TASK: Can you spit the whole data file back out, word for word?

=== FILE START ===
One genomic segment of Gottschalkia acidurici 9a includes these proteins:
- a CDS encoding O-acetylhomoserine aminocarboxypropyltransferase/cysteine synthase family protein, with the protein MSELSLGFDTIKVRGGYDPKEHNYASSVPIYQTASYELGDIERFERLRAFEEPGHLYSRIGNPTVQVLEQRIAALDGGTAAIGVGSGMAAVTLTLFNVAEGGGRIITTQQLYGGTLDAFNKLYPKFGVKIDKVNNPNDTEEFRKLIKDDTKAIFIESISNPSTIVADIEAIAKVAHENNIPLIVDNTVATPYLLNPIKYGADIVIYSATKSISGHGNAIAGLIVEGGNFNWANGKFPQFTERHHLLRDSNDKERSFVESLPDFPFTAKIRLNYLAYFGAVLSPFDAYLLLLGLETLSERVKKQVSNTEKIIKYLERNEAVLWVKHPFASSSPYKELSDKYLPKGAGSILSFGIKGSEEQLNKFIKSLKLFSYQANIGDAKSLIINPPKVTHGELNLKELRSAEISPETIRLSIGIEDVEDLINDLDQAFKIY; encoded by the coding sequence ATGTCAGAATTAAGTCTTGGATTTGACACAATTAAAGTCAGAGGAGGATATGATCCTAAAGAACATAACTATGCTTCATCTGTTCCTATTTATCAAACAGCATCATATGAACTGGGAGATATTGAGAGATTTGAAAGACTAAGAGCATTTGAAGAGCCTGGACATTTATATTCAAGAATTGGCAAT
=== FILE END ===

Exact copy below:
One genomic segment of Gottschalkia acidurici 9a includes these proteins:
- a CDS encoding O-acetylhomoserine aminocarboxypropyltransferase/cysteine synthase family protein, with the protein MSELSLGFDTIKVRGGYDPKEHNYASSVPIYQTASYELGDIERFERLRAFEEPGHLYSRIGNPTVQVLEQRIAALDGGTAAIGVGSGMAAVTLTLFNVAEGGGRIITTQQLYGGTLDAFNKLYPKFGVKIDKVNNPNDTEEFRKLIKDDTKAIFIESISNPSTIVADIEAIAKVAHENNIPLIVDNTVATPYLLNPIKYGADIVIYSATKSISGHGNAIAGLIVEGGNFNWANGKFPQFTERHHLLRDSNDKERSFVESLPDFPFTAKIRLNYLAYFGAVLSPFDAYLLLLGLETLSERVKKQVSNTEKIIKYLERNEAVLWVKHPFASSSPYKELSDKYLPKGAGSILSFGIKGSEEQLNKFIKSLKLFSYQANIGDAKSLIINPPKVTHGELNLKELRSAEISPETIRLSIGIEDVEDLINDLDQAFKIY; encoded by the coding sequence ATGTCAGAATTAAGTCTTGGATTTGACACAATTAAAGTCAGAGGAGGATATGATCCTAAAGAACATAACTATGCTTCATCTGTTCCTATTTATCAAACAGCATCATATGAACTGGGAGATATTGAGAGATTTGAAAGACTAAGAGCATTTGAAGAGCCTGGACATTTATATTCAAGAATTGGCAAT